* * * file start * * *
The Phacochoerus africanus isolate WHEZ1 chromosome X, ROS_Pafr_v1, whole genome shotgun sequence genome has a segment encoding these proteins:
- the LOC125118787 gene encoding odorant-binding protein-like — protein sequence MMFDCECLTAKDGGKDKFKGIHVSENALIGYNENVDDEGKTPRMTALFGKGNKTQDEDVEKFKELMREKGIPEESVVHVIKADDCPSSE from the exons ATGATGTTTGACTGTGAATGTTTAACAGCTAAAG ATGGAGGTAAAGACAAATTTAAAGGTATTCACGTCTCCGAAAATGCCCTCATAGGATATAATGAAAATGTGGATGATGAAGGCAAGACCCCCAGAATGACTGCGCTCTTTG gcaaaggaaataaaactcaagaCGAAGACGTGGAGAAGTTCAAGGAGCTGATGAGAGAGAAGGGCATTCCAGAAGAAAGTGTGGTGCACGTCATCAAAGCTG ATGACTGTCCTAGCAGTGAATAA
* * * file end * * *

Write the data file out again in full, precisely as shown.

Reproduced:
The Phacochoerus africanus isolate WHEZ1 chromosome X, ROS_Pafr_v1, whole genome shotgun sequence genome has a segment encoding these proteins:
- the LOC125118787 gene encoding odorant-binding protein-like — protein sequence MMFDCECLTAKDGGKDKFKGIHVSENALIGYNENVDDEGKTPRMTALFGKGNKTQDEDVEKFKELMREKGIPEESVVHVIKADDCPSSE from the exons ATGATGTTTGACTGTGAATGTTTAACAGCTAAAG ATGGAGGTAAAGACAAATTTAAAGGTATTCACGTCTCCGAAAATGCCCTCATAGGATATAATGAAAATGTGGATGATGAAGGCAAGACCCCCAGAATGACTGCGCTCTTTG gcaaaggaaataaaactcaagaCGAAGACGTGGAGAAGTTCAAGGAGCTGATGAGAGAGAAGGGCATTCCAGAAGAAAGTGTGGTGCACGTCATCAAAGCTG ATGACTGTCCTAGCAGTGAATAA